Those who love pigs, pirates, and planets are sure to be pleased.

READ REVIEW

RUFUS BLASTS OFF!

Persuasive pig Rufus Leroy Williams III shatters the porcine glass ceiling—or in this case atmosphere—yet again in his third outing.

Ever since mastering literacy in Rufus Goes to School (2013), the titular pig has used his skills to find adventure. After convincing Capt. Wibblyshins to let him join a pirate crew in Rufus Goes to Sea (2015), his pirate mateys demand fresh new tales—but Rufus is all out! In search of stories, Rufus is determined to go boldly where no pig has gone before: Mars. There’s only one problem: Cmdr. Luna (a black woman) believes that pigs aren’t made of “the right stuff” because they are bound to “do loop-the-loops in the crew cabin” and “hog the juice packets.” Despite Luna’s bias, Rufus isn’t deterred: he’s been rejected before, but that’s never stopped him. After a few tries, he gets lucky: the Mars mission will be cancelled unless they can find someone to read a book on Mars, via livestream, to children around the world. Lucky for them, Rufus is the pig for the job! Quiet pen-and-ink illustrations show the pink pig in his element as he tumbles about, carrying his oversized books with him. While some readers new to Rufus may be puzzled at his jump from golden age piracy to futuristic space travel, fans of Rufus will be glad to see him triumph and will look forward to seeing where his next adventure will take him.

Those who love pigs, pirates, and planets are sure to be pleased. (Picture book. 4-6)

Pub Date: Sept. 12, 2017

ISBN: 978-1-4549-2099-1

Page Count: 40

Publisher: Sterling

Review Posted Online: Aug. 2, 2017

Kirkus Reviews Issue: Aug. 15, 2017

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Should be packaged with an oxygen supply, as it will incontestably elicit uncontrollable gales of giggles.

THE DINKY DONKEY

Even more alliterative hanky-panky from the creators of The Wonky Donkey (2010).

Operating on the principle (valid, here) that anything worth doing is worth overdoing, Smith and Cowley give their wildly popular Wonky Donkey a daughter—who, being “cute and small,” was a “dinky donkey”; having “beautiful long eyelashes” she was in consequence a “blinky dinky donkey”; and so on…and on…and on until the cumulative chorus sails past silly and ludicrous to irresistibly hysterical: “She was a stinky funky plinky-plonky winky-tinky,” etc. The repeating “Hee Haw!” chorus hardly suggests what any audience’s escalating response will be. In the illustrations the daughter sports her parent’s big, shiny eyes and winsome grin while posing in a multicolored mohawk next to a rustic boombox (“She was a punky blinky”), painting her hooves pink, crossing her rear legs to signal a need to pee (“winky-tinky inky-pinky”), demonstrating her smelliness with the help of a histrionic hummingbird, and finally cozying up to her proud, evidently single parent (there’s no sign of another) for a closing cuddle.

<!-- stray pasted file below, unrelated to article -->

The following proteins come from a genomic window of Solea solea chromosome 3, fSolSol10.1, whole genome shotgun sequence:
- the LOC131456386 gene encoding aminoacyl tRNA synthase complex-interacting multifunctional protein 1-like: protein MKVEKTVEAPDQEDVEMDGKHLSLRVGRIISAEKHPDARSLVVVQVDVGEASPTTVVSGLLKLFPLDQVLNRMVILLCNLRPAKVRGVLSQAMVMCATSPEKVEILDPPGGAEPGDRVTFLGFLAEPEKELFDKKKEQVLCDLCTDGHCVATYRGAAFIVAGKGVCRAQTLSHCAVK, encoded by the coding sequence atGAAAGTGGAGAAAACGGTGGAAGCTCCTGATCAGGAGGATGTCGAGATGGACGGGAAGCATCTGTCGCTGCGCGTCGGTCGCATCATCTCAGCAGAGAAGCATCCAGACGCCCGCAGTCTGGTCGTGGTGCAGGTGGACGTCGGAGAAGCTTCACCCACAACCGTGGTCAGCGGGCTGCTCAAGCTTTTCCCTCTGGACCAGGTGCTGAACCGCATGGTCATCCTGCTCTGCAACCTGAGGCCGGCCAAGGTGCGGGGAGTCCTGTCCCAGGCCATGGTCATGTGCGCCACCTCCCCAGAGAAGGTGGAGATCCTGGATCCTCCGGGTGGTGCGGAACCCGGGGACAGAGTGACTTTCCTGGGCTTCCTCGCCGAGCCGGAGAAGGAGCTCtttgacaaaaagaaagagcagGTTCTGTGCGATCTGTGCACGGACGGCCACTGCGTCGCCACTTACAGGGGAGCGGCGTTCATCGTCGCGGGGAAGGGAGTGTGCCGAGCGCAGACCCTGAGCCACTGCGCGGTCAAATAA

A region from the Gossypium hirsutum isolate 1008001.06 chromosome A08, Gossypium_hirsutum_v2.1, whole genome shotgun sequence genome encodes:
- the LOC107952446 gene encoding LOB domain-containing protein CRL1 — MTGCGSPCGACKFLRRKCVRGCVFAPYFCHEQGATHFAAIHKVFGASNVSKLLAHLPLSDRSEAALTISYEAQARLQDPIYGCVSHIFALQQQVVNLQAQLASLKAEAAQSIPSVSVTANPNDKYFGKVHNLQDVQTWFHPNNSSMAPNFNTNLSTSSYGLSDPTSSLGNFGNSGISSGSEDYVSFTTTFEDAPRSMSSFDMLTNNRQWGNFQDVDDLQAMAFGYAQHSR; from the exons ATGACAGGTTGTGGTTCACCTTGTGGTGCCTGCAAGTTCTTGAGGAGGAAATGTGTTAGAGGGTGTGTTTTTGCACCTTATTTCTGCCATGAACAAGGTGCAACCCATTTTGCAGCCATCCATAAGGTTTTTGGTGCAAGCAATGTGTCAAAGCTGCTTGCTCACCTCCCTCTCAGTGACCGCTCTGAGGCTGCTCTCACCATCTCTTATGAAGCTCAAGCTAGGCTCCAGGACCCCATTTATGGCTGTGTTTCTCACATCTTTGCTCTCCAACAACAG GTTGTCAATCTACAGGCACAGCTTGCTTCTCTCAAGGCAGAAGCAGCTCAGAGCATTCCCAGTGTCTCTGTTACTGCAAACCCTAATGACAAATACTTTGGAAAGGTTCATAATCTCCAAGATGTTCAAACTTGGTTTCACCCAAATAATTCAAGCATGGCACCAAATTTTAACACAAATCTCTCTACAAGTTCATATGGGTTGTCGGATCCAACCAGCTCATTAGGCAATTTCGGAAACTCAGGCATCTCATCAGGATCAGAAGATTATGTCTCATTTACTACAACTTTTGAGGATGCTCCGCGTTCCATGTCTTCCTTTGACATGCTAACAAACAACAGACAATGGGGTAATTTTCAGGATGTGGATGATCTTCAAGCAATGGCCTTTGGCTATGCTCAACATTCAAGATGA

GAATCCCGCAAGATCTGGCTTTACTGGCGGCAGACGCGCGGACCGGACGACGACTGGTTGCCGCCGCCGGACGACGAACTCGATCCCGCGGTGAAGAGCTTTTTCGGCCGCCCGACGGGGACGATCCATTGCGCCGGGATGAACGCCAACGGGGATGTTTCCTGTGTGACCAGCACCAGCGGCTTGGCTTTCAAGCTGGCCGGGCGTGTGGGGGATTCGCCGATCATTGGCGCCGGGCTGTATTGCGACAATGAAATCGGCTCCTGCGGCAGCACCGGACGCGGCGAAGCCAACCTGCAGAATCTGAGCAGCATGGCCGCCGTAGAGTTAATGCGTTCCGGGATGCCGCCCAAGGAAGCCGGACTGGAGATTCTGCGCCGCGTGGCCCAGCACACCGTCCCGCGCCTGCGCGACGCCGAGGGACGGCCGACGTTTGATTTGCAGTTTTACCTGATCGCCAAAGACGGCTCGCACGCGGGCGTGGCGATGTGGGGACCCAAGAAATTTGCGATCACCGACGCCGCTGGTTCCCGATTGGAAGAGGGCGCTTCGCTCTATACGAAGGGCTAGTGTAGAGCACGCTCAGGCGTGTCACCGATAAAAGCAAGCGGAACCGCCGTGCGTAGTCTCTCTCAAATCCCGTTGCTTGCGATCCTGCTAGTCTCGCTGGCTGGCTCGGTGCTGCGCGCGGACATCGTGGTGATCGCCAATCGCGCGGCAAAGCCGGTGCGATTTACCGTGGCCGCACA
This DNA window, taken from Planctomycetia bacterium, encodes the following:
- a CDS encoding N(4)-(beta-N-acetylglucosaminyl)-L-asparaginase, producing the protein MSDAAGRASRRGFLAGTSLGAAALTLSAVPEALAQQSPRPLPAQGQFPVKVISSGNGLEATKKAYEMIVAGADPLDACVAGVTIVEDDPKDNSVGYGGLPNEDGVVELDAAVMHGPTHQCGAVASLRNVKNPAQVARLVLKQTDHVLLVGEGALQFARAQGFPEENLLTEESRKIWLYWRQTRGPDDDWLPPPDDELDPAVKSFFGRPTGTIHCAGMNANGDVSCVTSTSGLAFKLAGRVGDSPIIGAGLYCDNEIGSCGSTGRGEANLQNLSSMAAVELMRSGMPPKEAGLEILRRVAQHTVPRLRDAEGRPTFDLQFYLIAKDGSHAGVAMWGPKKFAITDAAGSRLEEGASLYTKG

Should be packaged with an oxygen supply, as it will incontestably elicit uncontrollable gales of giggles. (Picture book. 4-6)

Pub Date: Nov. 5, 2019

ISBN: 978-1-338-60083-4

Page Count: 24

Publisher: Scholastic

Review Posted Online: Oct. 13, 2019

Kirkus Reviews Issue: Nov. 1, 2019

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But it is the parting sentence that will hit home with everyone: “But Rufus loved storytime most of all… / …because it gave...

RUFUS GOES TO SCHOOL

Rufus Leroy Williams III is determined to learn how to read, but can he convince Principal Lipid to allow a pig in school?

Rufus makes the best of his illiteracy by imagining his own stories to go with the pictures in his favorite book, but still he longs to read. The tiny pig knows just how to solve his problem, though: With a backpack, he can go to school. But Principal Lipid seems to think it takes more than a backpack to attend school—if you are a pig, that is, since pigs are sure to wreak all sorts of havoc in school: track mud, start food fights, etc. Rufus decides a lunchbox is just the ticket, but the principal feels differently. Maybe a blanket for naptime? Or promises not to engage in specific behaviors? Nope. But the real necessary items were with Rufus all along—a book and the desire to learn to read it. Gorbachev’s ink-and-watercolor illustrations emphasize Rufus’ small size, making both his desire and the principal’s rejection seem that much larger. Parents and teachers beware: The humorous pages of imagined, naughty behavior may be more likely to catch children’ eyes than Rufus’ earnestly good behavior.

But it is the parting sentence that will hit home with everyone: “But Rufus loved storytime most of all… / …because it gave him room to dream.” (Picture book. 4-6)

Pub Date: Aug. 6, 2013

ISBN: 978-1-4549-0416-8

Page Count: 32

Publisher: Sterling

Review Posted Online: June 26, 2013

Kirkus Reviews Issue: July 15, 2013

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